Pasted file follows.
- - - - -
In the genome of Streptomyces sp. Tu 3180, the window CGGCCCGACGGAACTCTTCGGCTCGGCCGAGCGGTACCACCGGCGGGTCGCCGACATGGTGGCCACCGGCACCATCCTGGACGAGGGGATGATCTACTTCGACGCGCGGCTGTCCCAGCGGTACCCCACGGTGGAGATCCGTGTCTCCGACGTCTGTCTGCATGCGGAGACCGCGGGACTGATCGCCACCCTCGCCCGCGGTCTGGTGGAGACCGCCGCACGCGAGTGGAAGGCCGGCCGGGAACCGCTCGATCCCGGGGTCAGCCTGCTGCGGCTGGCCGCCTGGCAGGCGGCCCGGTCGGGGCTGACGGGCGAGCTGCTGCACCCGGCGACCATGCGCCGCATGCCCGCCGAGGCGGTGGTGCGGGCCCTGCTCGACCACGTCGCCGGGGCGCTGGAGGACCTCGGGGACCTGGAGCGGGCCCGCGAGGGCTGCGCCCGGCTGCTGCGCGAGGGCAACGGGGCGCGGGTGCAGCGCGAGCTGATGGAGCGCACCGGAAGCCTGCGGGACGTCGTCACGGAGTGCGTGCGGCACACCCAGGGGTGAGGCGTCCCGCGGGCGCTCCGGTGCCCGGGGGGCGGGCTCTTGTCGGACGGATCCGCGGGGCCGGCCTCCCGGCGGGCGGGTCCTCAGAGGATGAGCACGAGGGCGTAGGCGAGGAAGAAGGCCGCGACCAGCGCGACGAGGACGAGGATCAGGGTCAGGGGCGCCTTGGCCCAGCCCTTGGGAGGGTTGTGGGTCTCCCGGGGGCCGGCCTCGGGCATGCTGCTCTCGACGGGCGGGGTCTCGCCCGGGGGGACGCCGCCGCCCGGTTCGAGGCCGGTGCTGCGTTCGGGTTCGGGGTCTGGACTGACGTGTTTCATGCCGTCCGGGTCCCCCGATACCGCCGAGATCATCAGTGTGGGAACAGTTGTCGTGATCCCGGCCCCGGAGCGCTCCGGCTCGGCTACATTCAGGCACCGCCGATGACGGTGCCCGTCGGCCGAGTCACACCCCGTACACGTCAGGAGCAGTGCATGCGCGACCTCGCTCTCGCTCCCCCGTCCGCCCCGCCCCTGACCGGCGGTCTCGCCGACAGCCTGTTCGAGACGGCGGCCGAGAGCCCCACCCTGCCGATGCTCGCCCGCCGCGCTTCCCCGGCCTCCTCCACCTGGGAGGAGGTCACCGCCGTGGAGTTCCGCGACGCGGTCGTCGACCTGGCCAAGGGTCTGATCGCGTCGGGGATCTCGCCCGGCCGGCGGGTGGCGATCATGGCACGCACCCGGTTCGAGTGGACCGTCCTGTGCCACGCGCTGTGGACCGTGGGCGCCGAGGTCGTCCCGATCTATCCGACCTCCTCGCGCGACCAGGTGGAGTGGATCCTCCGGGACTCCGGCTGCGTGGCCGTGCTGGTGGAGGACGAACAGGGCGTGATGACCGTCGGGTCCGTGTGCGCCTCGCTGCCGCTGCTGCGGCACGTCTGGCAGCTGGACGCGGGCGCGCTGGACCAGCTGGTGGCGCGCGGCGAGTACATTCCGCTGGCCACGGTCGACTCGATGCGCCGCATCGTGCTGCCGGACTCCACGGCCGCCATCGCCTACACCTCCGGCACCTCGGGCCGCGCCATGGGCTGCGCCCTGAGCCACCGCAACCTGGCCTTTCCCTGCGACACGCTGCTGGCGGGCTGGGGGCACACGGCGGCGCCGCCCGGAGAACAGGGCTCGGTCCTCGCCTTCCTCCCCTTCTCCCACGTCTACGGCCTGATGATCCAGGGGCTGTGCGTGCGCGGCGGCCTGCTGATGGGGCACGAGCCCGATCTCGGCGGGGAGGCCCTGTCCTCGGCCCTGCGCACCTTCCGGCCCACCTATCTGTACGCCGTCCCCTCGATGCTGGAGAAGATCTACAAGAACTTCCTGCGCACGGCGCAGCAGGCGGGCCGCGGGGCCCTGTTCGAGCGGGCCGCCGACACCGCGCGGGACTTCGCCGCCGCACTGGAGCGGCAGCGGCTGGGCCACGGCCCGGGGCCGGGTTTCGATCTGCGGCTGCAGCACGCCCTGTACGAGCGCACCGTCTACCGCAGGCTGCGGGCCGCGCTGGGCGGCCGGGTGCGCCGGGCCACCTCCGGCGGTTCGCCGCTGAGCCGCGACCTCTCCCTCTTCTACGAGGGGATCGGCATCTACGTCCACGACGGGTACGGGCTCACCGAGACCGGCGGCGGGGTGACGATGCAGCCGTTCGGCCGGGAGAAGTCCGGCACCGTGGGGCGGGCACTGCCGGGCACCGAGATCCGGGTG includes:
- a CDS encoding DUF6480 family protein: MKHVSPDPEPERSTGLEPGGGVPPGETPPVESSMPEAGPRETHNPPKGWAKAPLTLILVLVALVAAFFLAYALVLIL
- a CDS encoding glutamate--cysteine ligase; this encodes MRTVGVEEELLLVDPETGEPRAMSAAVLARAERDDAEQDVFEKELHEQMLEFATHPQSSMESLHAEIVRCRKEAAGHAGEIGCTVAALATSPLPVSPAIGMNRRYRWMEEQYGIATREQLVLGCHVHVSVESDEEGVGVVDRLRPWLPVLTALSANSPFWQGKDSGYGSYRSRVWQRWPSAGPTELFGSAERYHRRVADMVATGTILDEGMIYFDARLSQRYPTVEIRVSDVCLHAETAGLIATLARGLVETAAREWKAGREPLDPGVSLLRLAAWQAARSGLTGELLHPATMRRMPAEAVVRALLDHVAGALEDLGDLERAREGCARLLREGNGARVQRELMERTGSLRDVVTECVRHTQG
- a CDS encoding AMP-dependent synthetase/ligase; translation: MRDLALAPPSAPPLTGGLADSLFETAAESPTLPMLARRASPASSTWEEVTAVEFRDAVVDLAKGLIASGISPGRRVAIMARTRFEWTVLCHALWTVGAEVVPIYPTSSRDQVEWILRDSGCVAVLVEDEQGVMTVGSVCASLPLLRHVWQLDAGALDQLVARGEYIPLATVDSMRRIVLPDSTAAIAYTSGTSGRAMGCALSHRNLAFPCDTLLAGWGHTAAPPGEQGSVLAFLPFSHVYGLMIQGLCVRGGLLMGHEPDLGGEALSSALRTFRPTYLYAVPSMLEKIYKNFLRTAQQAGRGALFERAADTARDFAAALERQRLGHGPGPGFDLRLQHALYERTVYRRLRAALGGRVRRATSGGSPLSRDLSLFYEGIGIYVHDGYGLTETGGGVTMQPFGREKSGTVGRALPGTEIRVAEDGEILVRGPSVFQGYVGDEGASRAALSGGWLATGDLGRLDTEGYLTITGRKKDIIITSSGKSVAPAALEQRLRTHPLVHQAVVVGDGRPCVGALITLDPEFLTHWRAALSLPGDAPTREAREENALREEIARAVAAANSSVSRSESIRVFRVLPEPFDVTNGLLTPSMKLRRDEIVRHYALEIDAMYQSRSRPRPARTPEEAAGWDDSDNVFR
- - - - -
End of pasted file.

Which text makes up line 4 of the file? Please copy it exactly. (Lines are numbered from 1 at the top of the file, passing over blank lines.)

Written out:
- a CDS encoding AMP-dependent synthetase/ligase; translation: MRDLALAPPSAPPLTGGLADSLFETAAESPTLPMLARRASPASSTWEEVTAVEFRDAVVDLAKGLIASGISPGRRVAIMARTRFEWTVLCHALWTVGAEVVPIYPTSSRDQVEWILRDSGCVAVLVEDEQGVMTVGSVCASLPLLRHVWQLDAGALDQLVARGEYIPLATVDSMRRIVLPDSTAAIAYTSGTSGRAMGCALSHRNLAFPCDTLLAGWGHTAAPPGEQGSVLAFLPFSHVYGLMIQGLCVRGGLLMGHEPDLGGEALSSALRTFRPTYLYAVPSMLEKIYKNFLRTAQQAGRGALFERAADTARDFAAALERQRLGHGPGPGFDLRLQHALYERTVYRRLRAALGGRVRRATSGGSPLSRDLSLFYEGIGIYVHDGYGLTETGGGVTMQPFGREKSGTVGRALPGTEIRVAEDGEILVRGPSVFQGYVGDEGASRAALSGGWLATGDLGRLDTEGYLTITGRKKDIIITSSGKSVAPAALEQRLRTHPLVHQAVVVGDGRPCVGALITLDPEFLTHWRAALSLPGDAPTREAREENALREEIARAVAAANSSVSRSESIRVFRVLPEPFDVTNGLLTPSMKLRRDEIVRHYALEIDAMYQSRSRPRPARTPEEAAGWDDSDNVFR